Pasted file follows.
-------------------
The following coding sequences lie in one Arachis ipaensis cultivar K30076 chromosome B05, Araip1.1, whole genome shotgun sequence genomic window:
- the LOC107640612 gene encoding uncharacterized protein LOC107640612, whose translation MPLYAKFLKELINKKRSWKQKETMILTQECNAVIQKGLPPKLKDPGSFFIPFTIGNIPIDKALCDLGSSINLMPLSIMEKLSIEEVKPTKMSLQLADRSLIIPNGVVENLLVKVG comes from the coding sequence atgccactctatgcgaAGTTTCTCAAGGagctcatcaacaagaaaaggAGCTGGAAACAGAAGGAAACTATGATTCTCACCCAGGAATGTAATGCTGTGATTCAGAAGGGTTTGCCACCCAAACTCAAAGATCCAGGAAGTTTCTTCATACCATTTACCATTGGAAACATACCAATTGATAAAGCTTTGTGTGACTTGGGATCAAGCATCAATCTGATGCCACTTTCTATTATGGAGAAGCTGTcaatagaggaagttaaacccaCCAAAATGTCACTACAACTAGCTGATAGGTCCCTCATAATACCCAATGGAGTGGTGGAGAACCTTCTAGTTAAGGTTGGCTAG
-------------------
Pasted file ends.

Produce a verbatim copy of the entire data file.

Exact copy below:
The following coding sequences lie in one Arachis ipaensis cultivar K30076 chromosome B05, Araip1.1, whole genome shotgun sequence genomic window:
- the LOC107640612 gene encoding uncharacterized protein LOC107640612, whose translation MPLYAKFLKELINKKRSWKQKETMILTQECNAVIQKGLPPKLKDPGSFFIPFTIGNIPIDKALCDLGSSINLMPLSIMEKLSIEEVKPTKMSLQLADRSLIIPNGVVENLLVKVG comes from the coding sequence atgccactctatgcgaAGTTTCTCAAGGagctcatcaacaagaaaaggAGCTGGAAACAGAAGGAAACTATGATTCTCACCCAGGAATGTAATGCTGTGATTCAGAAGGGTTTGCCACCCAAACTCAAAGATCCAGGAAGTTTCTTCATACCATTTACCATTGGAAACATACCAATTGATAAAGCTTTGTGTGACTTGGGATCAAGCATCAATCTGATGCCACTTTCTATTATGGAGAAGCTGTcaatagaggaagttaaacccaCCAAAATGTCACTACAACTAGCTGATAGGTCCCTCATAATACCCAATGGAGTGGTGGAGAACCTTCTAGTTAAGGTTGGCTAG